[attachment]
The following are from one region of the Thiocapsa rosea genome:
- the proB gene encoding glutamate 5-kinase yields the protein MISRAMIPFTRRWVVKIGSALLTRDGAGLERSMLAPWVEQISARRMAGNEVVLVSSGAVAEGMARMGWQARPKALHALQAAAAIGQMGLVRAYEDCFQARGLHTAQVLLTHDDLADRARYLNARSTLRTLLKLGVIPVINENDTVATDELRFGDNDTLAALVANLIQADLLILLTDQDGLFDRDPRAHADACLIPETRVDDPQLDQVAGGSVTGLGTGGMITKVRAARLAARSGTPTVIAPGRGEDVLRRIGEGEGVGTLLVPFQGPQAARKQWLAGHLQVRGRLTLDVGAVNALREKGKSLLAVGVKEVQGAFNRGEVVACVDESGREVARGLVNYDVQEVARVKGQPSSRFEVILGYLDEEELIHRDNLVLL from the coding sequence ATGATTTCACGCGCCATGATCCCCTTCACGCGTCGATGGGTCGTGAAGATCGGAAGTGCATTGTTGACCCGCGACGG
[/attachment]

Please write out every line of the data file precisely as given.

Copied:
The following are from one region of the Thiocapsa rosea genome:
- the proB gene encoding glutamate 5-kinase yields the protein MISRAMIPFTRRWVVKIGSALLTRDGAGLERSMLAPWVEQISARRMAGNEVVLVSSGAVAEGMARMGWQARPKALHALQAAAAIGQMGLVRAYEDCFQARGLHTAQVLLTHDDLADRARYLNARSTLRTLLKLGVIPVINENDTVATDELRFGDNDTLAALVANLIQADLLILLTDQDGLFDRDPRAHADACLIPETRVDDPQLDQVAGGSVTGLGTGGMITKVRAARLAARSGTPTVIAPGRGEDVLRRIGEGEGVGTLLVPFQGPQAARKQWLAGHLQVRGRLTLDVGAVNALREKGKSLLAVGVKEVQGAFNRGEVVACVDESGREVARGLVNYDVQEVARVKGQPSSRFEVILGYLDEEELIHRDNLVLL from the coding sequence ATGATTTCACGCGCCATGATCCCCTTCACGCGTCGATGGGTCGTGAAGATCGGAAGTGCATTGTTGACCCGCGACGG